•  Then later that evening I hopped on my foam roller.  I was amazed at how good I was feeling at this point.  I rolled out my IT bands, hamstrings and quads and then used my Tiger Tail stick on my calves, feet and shins.

The day after the race:

  • I woke up the next morning and was feeling great – no worse than I do after a long run.  This surprised me!  I went to run club and ran 6 miles at an easy and comfortable pace.  It’s important to move your body the day after the race as it helps flush out the lactic acid build up.  If you’re not up to running, then walk or go for an easy bike ride.  No matter how bad you are feeling, try to move. And no matter how good you are feeling, do not push yourself.  Even if your muscles are feeling great they are still tired and will fatigue easily if you do too much too soon.
  • I continued to hydrate with water and nuun, eat healthy foods, wear my compression socks (a clean pair!), rest as much as a mom of three can, and used the foam roller and stick.

The week after the race:

  • So far this week, I have not run at all despite feeling amazing and really itching to get out there.  The only place I have had muscle soreness has been in my lower legs – mainly my calves.  This was to be expected since I wore my more minimal shoes in the race (Kinvara 2).  I am amazed that with all those hills my quads and hamstrings feel so good!  That has been a pleasant surprise.  This week I have been very diligent about foam rolling and using the stick, and tonight I am treating myself to a sports massage!
  • Tomorrow I plan to run for the first time – maybe 4-6 miles at an easy pace.  This weekend I hope to run a long run of 8-10 miles, again at an easy pace.  I will treat it a bit like a reverse taper and keep speed work and tempo runs out of the picture for the remainder of this week and next week, too.

What’s Next??

I’m really excited about my running plans for the spring.  In about 5 weeks I have the GW Parkway Classic 10 Miler and I am hoping to set a new PR at that race.  If I recover right, I know I can do it!  I also have a 5K race in May and a then the ZOOMA Annapolis Half Marathon in June — so I am going to use these next few months to enjoy running, to have a break from the stress of marathon training and race shorter distances.  I plan to start marathon training again in mid June, so these next few months are about recovering, working on my speed and just loving the run.
What does recovery look like for you?  I’ve spent a lot of time figuring out what works (and what doesn’t work) for me.  I would love to hear your tips and tricks!

8 thoughts on “Rock, Roll & Recover

  1. I find an epsom salt bath, followed by getting into compression clothing post long distance race followed by a short, easy run to shake out my legs the following day normally does the trick for me. rest, re-hydrating and refueling are KEY.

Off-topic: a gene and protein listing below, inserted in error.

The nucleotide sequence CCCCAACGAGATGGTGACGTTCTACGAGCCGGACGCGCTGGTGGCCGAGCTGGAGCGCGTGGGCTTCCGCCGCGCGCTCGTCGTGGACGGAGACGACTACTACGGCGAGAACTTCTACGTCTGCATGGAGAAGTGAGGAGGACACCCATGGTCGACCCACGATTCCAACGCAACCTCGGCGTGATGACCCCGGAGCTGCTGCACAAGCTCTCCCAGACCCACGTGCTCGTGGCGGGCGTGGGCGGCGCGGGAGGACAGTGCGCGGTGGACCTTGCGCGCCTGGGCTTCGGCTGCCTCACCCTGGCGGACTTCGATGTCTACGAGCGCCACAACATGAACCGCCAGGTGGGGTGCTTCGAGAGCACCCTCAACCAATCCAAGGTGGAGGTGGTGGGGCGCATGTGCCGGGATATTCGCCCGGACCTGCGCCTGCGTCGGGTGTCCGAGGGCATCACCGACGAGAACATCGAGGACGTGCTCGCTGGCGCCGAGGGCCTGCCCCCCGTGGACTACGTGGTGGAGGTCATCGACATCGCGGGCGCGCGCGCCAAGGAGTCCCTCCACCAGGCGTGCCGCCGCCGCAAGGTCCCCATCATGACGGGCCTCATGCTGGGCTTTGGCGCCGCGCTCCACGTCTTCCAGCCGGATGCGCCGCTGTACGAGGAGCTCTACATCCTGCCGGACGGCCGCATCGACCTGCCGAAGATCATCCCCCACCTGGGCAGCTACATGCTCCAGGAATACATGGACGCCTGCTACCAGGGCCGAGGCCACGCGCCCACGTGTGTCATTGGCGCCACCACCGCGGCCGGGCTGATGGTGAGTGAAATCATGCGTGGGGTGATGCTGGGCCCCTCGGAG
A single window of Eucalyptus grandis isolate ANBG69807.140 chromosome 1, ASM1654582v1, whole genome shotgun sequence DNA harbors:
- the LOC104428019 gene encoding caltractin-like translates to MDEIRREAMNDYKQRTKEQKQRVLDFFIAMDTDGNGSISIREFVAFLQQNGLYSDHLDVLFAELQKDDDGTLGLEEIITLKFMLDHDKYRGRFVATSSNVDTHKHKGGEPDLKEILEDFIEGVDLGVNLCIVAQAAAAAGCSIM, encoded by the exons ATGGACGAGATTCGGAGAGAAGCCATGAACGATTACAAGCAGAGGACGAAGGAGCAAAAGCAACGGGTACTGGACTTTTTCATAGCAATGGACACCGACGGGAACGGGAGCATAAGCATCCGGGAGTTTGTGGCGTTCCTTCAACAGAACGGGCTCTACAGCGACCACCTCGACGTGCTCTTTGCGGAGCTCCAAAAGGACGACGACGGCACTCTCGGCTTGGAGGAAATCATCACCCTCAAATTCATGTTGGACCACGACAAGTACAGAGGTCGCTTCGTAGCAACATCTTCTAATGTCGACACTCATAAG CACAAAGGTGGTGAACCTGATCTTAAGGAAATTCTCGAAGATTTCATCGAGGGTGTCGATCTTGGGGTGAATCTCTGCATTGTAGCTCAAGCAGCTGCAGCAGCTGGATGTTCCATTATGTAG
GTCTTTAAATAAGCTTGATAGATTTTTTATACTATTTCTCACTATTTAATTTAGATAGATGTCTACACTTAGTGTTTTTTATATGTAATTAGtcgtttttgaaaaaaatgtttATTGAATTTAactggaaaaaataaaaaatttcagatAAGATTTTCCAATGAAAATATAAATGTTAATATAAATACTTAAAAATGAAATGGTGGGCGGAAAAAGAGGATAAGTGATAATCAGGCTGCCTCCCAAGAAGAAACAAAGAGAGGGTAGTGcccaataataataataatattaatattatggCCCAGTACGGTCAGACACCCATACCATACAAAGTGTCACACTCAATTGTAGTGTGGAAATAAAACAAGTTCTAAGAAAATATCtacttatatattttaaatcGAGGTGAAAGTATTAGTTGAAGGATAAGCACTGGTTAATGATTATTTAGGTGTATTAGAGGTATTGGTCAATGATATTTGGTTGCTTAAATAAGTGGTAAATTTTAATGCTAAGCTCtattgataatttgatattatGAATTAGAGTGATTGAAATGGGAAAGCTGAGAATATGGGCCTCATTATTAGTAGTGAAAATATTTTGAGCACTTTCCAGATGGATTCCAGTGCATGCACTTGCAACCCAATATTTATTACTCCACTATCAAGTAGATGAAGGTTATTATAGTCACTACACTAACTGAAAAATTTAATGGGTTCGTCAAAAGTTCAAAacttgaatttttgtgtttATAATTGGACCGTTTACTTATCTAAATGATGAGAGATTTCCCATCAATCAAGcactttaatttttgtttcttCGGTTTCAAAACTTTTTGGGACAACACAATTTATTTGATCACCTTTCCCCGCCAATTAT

2. Your recovery plan sounds perfect!! I think you are doing the right thing by looking at the big picture and trying to do what's best for your body long term.

    My first run back is usually the 5th day after the marathon. I go 5-6 miles at an easy pace. It's all about loosening up. For the next week I run 4 or 5 times but maybe add 1-2 days of cross training in the mix. It usually takes me about 2 weeks to feel more normal.

    I have recently done 2 marathons (my last being 2 1/2 weeks ago) and it is taking me a little longer to fully swing back from my last one. The course was tough and the hills did a number on my knees. I'm so ready to be back to normal so I can move on to my next training phase but I know I need to listen to my body and fully recover. It's tough being patient!

    Congrats again on a great race! Excited to see how your 10 miler goes. 🙂

  3. This looks good to me! I pounded some chocolate milk after my last marathon and followed it up with Chipotle later too. I usually have a voracious appetite, but man, it was hard for me to choke down my burrito. Unfortunately, no ice bath, as I had to check out of my hotel and drive the 3 hours home. Boo. My legs were hurting for a good 2-3 days afterwards. Carlsbad was really hilly, and my calves were stressed out (probably partially from wearing my Cortanas, which are 4mm drop as well). It took them a while to recover, and I thought I may have been injured after my first speed session back. Just be aware of how your body responds to the Kinvaras as you jump back into mileage. My coach told me to not wear my Cortanas for 2 weeks after the marathon when I complained of calf pain after my speed workout. I tried them again after the two-week break, and I felt injured again. So weird! Again, I was told not to wear them until I felt 100%. Back in the groove now with the Cortanas, but it took a while.

  4. This is really helpful! I was just thinking yesterday that I don't have a good recovery routine yet. I ran the NYC half on the weekend and then felt dizzy and a bit stiff the next day. I didn't drink or eat much after the race which was a mistake. As you said, you don't really have an appetite after a big event but you should still refuel. I have never had an ice bath either but a lot of elite athletes swear by them. Lots of things to think about (and try to improve!) 🙂